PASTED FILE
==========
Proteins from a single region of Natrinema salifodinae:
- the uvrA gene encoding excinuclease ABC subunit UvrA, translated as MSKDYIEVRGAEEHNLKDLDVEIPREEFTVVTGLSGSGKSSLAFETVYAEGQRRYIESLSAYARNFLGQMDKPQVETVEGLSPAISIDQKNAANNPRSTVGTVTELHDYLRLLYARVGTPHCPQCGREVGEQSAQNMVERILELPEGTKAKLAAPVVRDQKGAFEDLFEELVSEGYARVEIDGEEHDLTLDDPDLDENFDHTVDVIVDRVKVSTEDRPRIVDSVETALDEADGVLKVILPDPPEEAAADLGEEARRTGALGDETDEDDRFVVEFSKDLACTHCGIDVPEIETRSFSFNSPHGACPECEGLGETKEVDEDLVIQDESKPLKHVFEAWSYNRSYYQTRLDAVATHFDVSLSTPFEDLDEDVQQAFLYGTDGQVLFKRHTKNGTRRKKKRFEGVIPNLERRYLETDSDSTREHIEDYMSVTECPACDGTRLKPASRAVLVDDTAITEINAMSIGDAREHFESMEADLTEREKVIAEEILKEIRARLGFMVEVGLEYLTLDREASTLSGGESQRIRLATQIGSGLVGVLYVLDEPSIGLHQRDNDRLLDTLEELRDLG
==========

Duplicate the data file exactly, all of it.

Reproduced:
Proteins from a single region of Natrinema salifodinae:
- the uvrA gene encoding excinuclease ABC subunit UvrA, translated as MSKDYIEVRGAEEHNLKDLDVEIPREEFTVVTGLSGSGKSSLAFETVYAEGQRRYIESLSAYARNFLGQMDKPQVETVEGLSPAISIDQKNAANNPRSTVGTVTELHDYLRLLYARVGTPHCPQCGREVGEQSAQNMVERILELPEGTKAKLAAPVVRDQKGAFEDLFEELVSEGYARVEIDGEEHDLTLDDPDLDENFDHTVDVIVDRVKVSTEDRPRIVDSVETALDEADGVLKVILPDPPEEAAADLGEEARRTGALGDETDEDDRFVVEFSKDLACTHCGIDVPEIETRSFSFNSPHGACPECEGLGETKEVDEDLVIQDESKPLKHVFEAWSYNRSYYQTRLDAVATHFDVSLSTPFEDLDEDVQQAFLYGTDGQVLFKRHTKNGTRRKKKRFEGVIPNLERRYLETDSDSTREHIEDYMSVTECPACDGTRLKPASRAVLVDDTAITEINAMSIGDAREHFESMEADLTEREKVIAEEILKEIRARLGFMVEVGLEYLTLDREASTLSGGESQRIRLATQIGSGLVGVLYVLDEPSIGLHQRDNDRLLDTLEELRDLG